Syamil’s facts about Anwar Ibrahim

August 19, 2008

Monday, July 28, 2008

You can link to Syamil’s blog –here– or just read it below..

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A Poser to AI

Much has been said about the credentials of Anwar Ibrahim as a potential PM. Fighter for the common man, civil society activist, democrat, free market advocate, victim of political persecution, Islamic moderate are some of the numerous appellations that have been heaped on this man from the boondocks of Permatang Pauh. In fact, he was credited for saving the Malaysian economy by no less than the International Crisis Group (a questionable assertion itself): see:

At home and abroad, Anwar is lionised as a true democrat, the indefatigable fighter of corruption, the ardent advocate of freedom of expression and the indomitable warrior against political repression. While questions can be raised about his more recent dalliances with the Law, the questions on the minds of this simpleton is : to paraphrase Eminem’s famous lyrics , Will the REAL AI stand up? (not Artificial Intelligence, of course!). Or are we seeing a slithery smooth Slim Shady in action?. Lets analyse the man himself as a public figure and leave out the pubic aspect to be contemplated upon by would be sleuths and wannabe CSIs.

We start off at Annapolis.

The following six are among the over 70 prominent signatories of a letter addressed to Bush and Rice prior to the Annapolis Summit which was staunchly opposed by the Iranian clergy (Sayyid Ali Khamenei) and Hammas. Read the letter here: ( and note the six Moslem signatories,Anwar being one of them. Readers, set that off against Anwar’s own words below, Q: Anwar, how do you square this with your support for Annapolis:

Finally, he described the need for engagement between the Islamic world and the West, criticizing the “extreme” foreign policy of the United States and its refusal to negotiate with regimes like Hamas.“That policy is flawed,” he said, adding that “to refuse to engage is a recipe for disaster.” (see:
Now to the signatories:

1.Hutham Olayan
President & CEO, Olayan America Corporation; U.S.A. Member of International Board, USMEP

2. Adnan Abu Odeh
Former Political Adviser to King Abdullah II and to King Hussein of Jordan; Former Jordanian Permanent Representative to the United Nations

3. Fouad Makhzoumi
Chairman, National Dialogue Party, Lebanon; Member of International Board, USMEP, Chairman, Future Pipe Group; Founder Makhzoumi Foundation

4. Said Khoury
President, Consolidated Contractors International Company S.A.L., Greece; Member of International Board, USMEP

5. Anwar Ibrahim
Former Deputy Prime Minister and Finance Minister of Malaysia

6. Fouad Alghanim
Member of International Board, USMEP

Excluding Anwar, there are 5 other signatories:

No1 and 4 are big time capitalists(observe that no 4 is a president of a construction set up – usually the people who gain most after a huge war. Reconstruction.. remember. Just like Dick Cheney’s crony company (Haliburton) did after the Iraq war – shades of the military-industrial complex in action).

No3 : see and appendix 3 below

No2 : pretty obvious, as he is former advisor to the most Pro-American kings in the Middle East (remember King Hussein owes his survival and that of his dynasty to the Americans).

No6 : a member of USMEP, a US-funded organisation and so are 1 and 3. USMEP ( I digress briefly here) :

US Middle East Project (USMEP) is devoted to exploiting the Middle East economically after the military targets (through a series of wars.. starting with Kuwait and Iraq with Iran next) are achieved. This strategy (i.e economic control) is mapped out in the policy document below which poses several scenarios (table 7) based on their knowledge of incomes (table 6). It should be noted that since the report was generated in 2002, oil prices has almost quadrupled in value (about US 30 to US 125 yesterday). See:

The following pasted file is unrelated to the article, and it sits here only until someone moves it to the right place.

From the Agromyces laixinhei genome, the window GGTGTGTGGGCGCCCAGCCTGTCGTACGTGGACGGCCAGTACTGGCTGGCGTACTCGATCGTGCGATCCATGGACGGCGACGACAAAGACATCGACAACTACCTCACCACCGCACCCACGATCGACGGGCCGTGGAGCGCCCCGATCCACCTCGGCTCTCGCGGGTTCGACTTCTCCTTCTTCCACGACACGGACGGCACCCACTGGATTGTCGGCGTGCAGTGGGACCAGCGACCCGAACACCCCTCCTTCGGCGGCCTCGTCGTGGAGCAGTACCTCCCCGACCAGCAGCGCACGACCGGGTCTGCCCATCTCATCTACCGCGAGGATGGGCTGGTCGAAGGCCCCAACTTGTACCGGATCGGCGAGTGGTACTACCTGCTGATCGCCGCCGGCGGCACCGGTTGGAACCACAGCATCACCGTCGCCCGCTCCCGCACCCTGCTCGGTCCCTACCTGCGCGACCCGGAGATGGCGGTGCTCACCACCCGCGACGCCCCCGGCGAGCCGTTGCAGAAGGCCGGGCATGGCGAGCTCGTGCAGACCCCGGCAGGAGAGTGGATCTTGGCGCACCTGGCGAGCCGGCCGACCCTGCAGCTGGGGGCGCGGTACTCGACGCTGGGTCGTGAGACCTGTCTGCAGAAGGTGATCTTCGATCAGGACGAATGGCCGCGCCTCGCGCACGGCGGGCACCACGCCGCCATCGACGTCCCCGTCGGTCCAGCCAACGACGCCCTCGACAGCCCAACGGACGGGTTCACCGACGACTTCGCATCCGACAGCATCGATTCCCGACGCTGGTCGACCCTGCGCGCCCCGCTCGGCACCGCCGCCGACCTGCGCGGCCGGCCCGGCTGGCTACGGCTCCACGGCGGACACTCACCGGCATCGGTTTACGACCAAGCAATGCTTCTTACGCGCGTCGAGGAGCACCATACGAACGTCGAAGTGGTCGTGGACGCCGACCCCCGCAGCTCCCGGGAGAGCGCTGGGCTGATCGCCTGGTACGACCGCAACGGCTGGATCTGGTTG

After reading the report which comes after the appendices; note the people involved in preparing it (page 74), the who’s who in government, intelligence, academia, banking and finance). Then scroll down, on page 77, is the Board of USMEP, the names sure rings a loud bell doesn’t it, the echoes of which will chime to the summit of …yes… Annapolis.

What I am getting at is that these are staunch US of A supporters. People who will not raise a voice lest a finger against obvious the US’ flag ration of international law and tenets of justice whenever the situation favours them. Much less, people who are not willing to comment on the rape of Civil Liberties in the US via the Patriot’s Act ( and the subtle suborning of the US constitution via National Security Directive No 51 ( released in 2007 which surely debunks Zakaria’s (2008) assertion that this is not a War Presidency.. yes it isn’t for now…… but its sure waiting to soar out of the West Wing, once a fledgling hawk (chicken hawk?) flaps its wings.

Stage Directions: Out Obama and McCain! (Good performance for the US.. plebeians though!)

Back to Anwar, there has been a discernible shift in his beliefs ever since he joined UMNO in 1982, whether it had been there all along before that is impossible to know. But, since 1990, this perceptible shift has accelerated:

(a)  Adoption of free market approach to structure the economy, leading to infusion of foreign capital, both short and long term especially through capital account liberalisation. This not only led to rapid economic growth which Malaysia enjoyed but also set up the bubble economy (through the sudden upsurge of short term speculative capital inflow facilitated by loose monitoring and controls) that burst in 1997. (More on this in an upcoming post based on a series of policy studies)

(b) He was instrumental in masking the real American gameplan when he rejected Huntington’s (1996) (actually an extension of Lewis’ (1990) idea :see critique of Fukuyama (1992) analysis of history. In fact, it is interesting that Anwar (1994) in the asian Renaissance called for the adoption of a civil society, later coined as Masyarakat Madani at about the same time that the movement for the export of democracy worldwide gathered steam besides advocating for a dialogue between civilisations.